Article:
As a fixture and integral part of the Lexington theatrical community for more than four decades, Trish Clark has seen her fair share of great stage productions.
But in 2015, she saw a Cincinnati Playhouse in the Park production of “Peter and the Starcatcher” featuring Nick Vannoy and while she was there to support a friend, Clark walked away completely surprised.
“I could not believe what I saw in that production in that evening,” said Clark, the executive and artistic director of the Woodford Theatre. “It was the best time I had spent in theatre in a very long time. I knew that I wanted to do it, but I knew I needed exactly the right people, exactly the right time.”
It would appear the right time is now. For its last theatrical production of the 2018-19 season, Woodford Theatre will present “Peter and the Starcatcher,” which will run May 17 through June 2.
“Peter and the Starcatcher” tells a very familiar story in an unfamiliar and unexpected way. Based on the book by Ridley Pearson and Dave Barry and adapted to the stage by Rick Elice (“Jersey Boys”), the play shows the origin story of “the boy who would never grow up”, a.k.a. Peter Pan. It also touches on everything from how a notorious pirate named Black “Stache” Moustache became Captain Hook, how The Lost Boys formed and discover Peter’s relationship with Wendy’s mother, Molly Aster.
While the story is compelling on paper and features fantastical elements, how “Peter and the Starcatcher” is brought to life on stage is truly where the magic happens. This simultaneously presented the greatest joys and difficulties to the Woodford Theatre cast and crew.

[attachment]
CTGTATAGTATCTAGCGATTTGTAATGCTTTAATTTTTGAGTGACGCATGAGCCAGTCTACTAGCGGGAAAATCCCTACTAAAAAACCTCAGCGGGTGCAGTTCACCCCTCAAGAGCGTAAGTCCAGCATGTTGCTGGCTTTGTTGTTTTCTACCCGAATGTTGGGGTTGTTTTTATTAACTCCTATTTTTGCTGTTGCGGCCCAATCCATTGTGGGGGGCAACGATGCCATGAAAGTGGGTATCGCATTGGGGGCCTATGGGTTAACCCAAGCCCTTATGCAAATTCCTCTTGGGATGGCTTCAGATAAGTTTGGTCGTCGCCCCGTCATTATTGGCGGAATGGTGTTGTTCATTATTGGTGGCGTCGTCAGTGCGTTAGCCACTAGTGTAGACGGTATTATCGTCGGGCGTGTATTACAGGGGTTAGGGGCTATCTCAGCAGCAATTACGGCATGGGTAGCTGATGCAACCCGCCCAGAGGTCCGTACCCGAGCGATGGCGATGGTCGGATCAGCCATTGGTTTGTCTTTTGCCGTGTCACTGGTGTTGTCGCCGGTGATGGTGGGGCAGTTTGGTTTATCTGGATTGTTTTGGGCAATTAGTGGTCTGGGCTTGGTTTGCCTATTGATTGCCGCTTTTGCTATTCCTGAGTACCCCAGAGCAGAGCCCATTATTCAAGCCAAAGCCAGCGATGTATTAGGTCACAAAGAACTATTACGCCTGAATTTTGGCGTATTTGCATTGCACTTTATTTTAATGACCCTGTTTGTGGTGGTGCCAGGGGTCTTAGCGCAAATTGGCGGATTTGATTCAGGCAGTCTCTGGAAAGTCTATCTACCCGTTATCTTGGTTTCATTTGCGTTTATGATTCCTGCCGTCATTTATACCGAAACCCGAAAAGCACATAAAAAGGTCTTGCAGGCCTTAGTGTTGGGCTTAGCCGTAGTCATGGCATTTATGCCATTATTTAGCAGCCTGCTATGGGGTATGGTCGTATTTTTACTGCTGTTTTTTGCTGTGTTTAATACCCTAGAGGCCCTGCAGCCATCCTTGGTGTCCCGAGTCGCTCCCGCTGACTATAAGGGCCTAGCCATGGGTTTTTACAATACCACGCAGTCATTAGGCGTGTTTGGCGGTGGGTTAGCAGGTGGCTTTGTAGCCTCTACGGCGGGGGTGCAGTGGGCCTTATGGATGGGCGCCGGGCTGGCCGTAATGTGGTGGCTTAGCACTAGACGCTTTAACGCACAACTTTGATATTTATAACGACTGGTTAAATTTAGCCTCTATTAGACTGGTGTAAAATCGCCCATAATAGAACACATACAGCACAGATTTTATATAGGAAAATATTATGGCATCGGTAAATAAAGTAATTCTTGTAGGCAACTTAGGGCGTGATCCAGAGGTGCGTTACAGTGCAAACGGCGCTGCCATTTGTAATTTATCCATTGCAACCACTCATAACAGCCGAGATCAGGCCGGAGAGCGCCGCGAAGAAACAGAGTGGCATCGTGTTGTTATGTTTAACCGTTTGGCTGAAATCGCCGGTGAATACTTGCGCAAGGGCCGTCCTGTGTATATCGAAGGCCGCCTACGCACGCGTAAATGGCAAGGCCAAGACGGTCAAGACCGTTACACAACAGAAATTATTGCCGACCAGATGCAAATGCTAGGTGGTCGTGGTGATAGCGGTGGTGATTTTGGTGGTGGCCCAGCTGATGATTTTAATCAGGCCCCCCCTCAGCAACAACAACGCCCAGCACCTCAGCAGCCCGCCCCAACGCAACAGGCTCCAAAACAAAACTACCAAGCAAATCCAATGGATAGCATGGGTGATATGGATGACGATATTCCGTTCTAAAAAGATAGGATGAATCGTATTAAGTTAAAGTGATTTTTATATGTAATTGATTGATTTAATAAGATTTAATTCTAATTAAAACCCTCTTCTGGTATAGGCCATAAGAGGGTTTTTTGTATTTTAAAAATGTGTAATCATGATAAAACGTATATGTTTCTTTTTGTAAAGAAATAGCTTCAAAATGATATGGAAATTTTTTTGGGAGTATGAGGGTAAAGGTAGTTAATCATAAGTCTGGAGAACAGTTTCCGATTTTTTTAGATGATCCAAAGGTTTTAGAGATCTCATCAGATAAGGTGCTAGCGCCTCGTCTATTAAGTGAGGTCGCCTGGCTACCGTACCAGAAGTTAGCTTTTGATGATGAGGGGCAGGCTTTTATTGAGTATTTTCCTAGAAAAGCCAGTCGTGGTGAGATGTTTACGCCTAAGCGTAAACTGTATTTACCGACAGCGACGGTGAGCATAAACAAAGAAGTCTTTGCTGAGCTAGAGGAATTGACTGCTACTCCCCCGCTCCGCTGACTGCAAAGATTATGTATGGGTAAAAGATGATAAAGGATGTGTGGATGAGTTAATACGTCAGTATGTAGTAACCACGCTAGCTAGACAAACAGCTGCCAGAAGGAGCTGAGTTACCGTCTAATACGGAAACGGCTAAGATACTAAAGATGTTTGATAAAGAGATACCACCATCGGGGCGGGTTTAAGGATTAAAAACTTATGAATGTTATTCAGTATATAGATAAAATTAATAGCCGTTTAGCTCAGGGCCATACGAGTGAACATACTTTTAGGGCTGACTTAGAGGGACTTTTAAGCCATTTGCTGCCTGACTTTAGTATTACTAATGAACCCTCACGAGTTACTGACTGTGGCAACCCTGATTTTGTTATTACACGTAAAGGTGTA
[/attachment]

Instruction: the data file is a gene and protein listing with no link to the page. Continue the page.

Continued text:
Much of what takes place on stage isn’t courtesy of elaborate props, set pieces and costumes but more a result of the partnership and active imaginations of 12 actors sharing the spotlight and the audience members.
Evan Bergman, the play’s director, said he wanted to make sure he found actors that were “the people that were really willing to play.” He said during the audition process, he would have the actors conduct exercises based on the ideas of the script instead of reading lines from the script – like what they would do to show a boat sinking.
“Is this something that you’re even into? Do you like the idea of sweating a lot and figuring out how to play the way we used to play when we were kids?” Bergman said, recalling the auditions. “This play demands it. That’s what so fun for an audience is to watch adults play like that.”
Clark knew she had a great foundation for making “Peter and the Starcatcher” fly when she got Bergman on board to direct and Vannoy, who had previous experience in Woodford productions, to play Stache. It has a stage script that is open to interpretation and what you see on stage is oftentimes hilarious and silly. Once the play was cast, there were 10 weeks of rehearsals (almost twice the length of rehearsals for a normal Woodford production) to get the precise timing down to pull off some of the play’s sequences.
“That’s when people are like, ‘Oh my god, are we doing this again?’ Yeah, we’re doing this again and we’re doing it again after that,” Bergman said.
“You have to really use your imagination. You really have to move together, so it takes quite a bit of time,” Clark said. “Creating it is what makes it so very special.”
This will be Clark’s last theatrical season with Woodford and she is delighted she gets to close out a season of comedic and fun plays with this one. She describes it like watching “children trying to find anything in the house to make a story work.” When you ask Clark or anyone else involved, “Peter and the Starcatcher” gets to the essence of to the beauty and joy of the craft itself.
Peter and the Starcatcher
When: May 17-19, 24-26 and May 30 through June 2; 8 p.m. Fridays and Saturdays, 2 p.m. Sundays, 7:30 p.m. Thursday, May 30
Where: Woodford Theatre, 275 Beasley Road, Versailles
Tickets: $22 adults, $15 student or child; 859-873-0648 or woodfordtheatre.com